Shocking video footage captured on February 29 in Central Park shows the moment when a horse—a 12-year-old mare named Aisha who spent her life being forced to pull heavy carriages full of tourists—collapsed. She never got back up. As is the case with many horses who break down under the physical and mental stress of being used for outdated forms of human entertainment, she was euthanized. Watch the heartbreaking footage below:
This carriage horse from Clinton Park Stables is seen stumbling and unable to straighten their back legs in Central Park earlier today.
— julie marie cappiello Ⓥ (@jmcappiello) February 29, 2020
Sadly, further footage shows that Aisha’s suffering continued even after she collapsed. One video appears to show carriage-industry workers blowing smoke into her face, causing her to flip over in terror. People on the scene allege that eventually, workers tied her up and dragged her onto a trailer. Reportedly, no veterinarian was on site.
‼️ TRAGIC: Carriage horse who collapsed today is DEAD! He already looks half dead here being dragged in trailer. Join our PROTEST Sunday at 1pm at 618 West 52 St stable. Wear all black. This is a funeral protest. Carriage drivers have blood on their hands! https://t.co/Rlm7jJAqpm pic.twitter.com/oEz2J7wM19
— NYCLASS (@nyclass) March 1, 2020
After news of her death broke, PETA members joined the local nonprofit animal rights organization NYCLASS (New Yorkers for Clean, Livable, and Safe Streets) and over 150 other concerned New Yorkers for a bold protest of the city’s cruel horse-drawn carriage industry. Participates of the “die-in,” which was meant to evoke a funeral, were encouraged to wear black. They dropped to the ground simultaneously, and their bodies littered Central Park to call to mind the countless horses, like Aisha, who have died there. See it in the video below:
Other conscientious people gathered in protest in front of stables used by the carriage industry on 52nd Street in Manhattan.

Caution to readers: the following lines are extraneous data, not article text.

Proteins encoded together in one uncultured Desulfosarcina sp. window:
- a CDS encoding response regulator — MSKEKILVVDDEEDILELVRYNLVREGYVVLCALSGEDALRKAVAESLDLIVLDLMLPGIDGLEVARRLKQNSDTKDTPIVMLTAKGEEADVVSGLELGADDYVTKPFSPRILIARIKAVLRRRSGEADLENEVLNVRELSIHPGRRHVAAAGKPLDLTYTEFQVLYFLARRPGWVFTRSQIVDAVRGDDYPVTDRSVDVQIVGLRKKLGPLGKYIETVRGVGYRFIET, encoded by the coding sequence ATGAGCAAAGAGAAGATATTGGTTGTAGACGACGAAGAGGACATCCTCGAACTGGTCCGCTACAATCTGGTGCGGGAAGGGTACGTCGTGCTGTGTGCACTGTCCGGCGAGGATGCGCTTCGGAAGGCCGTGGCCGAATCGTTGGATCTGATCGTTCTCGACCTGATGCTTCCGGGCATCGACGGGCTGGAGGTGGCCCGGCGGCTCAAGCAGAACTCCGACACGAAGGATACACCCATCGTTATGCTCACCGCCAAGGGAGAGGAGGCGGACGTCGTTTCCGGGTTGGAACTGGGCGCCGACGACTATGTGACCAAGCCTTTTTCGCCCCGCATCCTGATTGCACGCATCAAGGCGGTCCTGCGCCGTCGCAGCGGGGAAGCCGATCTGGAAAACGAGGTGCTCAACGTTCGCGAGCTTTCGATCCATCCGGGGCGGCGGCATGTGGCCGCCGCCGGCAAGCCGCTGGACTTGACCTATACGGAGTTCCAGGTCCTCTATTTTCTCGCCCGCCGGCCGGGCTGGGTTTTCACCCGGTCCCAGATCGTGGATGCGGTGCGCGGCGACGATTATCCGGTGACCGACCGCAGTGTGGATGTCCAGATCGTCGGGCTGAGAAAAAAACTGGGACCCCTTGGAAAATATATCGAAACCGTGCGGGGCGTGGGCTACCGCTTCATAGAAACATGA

The incident was so tragic and word of it spread so quickly on social media that it even caught the attention of Mayor Bill de Blasio. He tweeted that New York Police Department’s Animal Cruelty Investigation Squad was already working on the case.
The video of a horse collapsing and dying in Central Park yesterday is painful and says so much about a persistent problem.
We’ve made real progress in animal welfare but we must go further. The NYPD’s Animal Cruelty Investigation Squad is on the case and WILL get answers.
— Mayor Bill de Blasio (@NYCMayor) March 1, 2020
Horses Deserve Better
Horses are gentle and intelligent animals. They’ve shown that they can understand symbols and use them to make requests of humans. Some horses in Finland, for example, have learned to tap one symbol when they’d like to have a winter coat put on and another symbol when they’d like to have it taken off. But right now, horses are suffering when used for tawdry human thrills, including carriage rides.
If you’re a tourist and you find yourself needing transportation in an unfamiliar city, choose a human-powered pedicab, rent a bike from a bike-share service, or simply walk. A carriage ride may be a fleeting moment of entertainment for you, but it supports a lifetime of torment and forced labor for horses.
We’ve seen everything from pools of blood left by a horse forced to pull a carriage while injured to a runaway horse who drowned in an icy river while attached to a sinking vehicle. Horse-drawn carriages are simply accidents waiting to happen.
What You Can Do
If you live in a city where carriage rides are still allowed, contact your local legislators to ask them to sponsor a ban. Many cities—including Biloxi, Mississippi; Camden, New Jersey; Key West, Palm Beach, Pompano Beach, and Treasure Island, Florida; and Salt Lake City—have already banned horse-drawn carriage rides.
If you live in New York City, please look up and contact your city council member. Explain that horses will continue to suffer as long as they’re being used in this cruel and dangerous industry and that as a constituent, you want them to put an end to this abuse by banning horse-drawn carriages in the city. If you live elsewhere, you can contact Mayor de Blasio directly to ask him to take action for horses.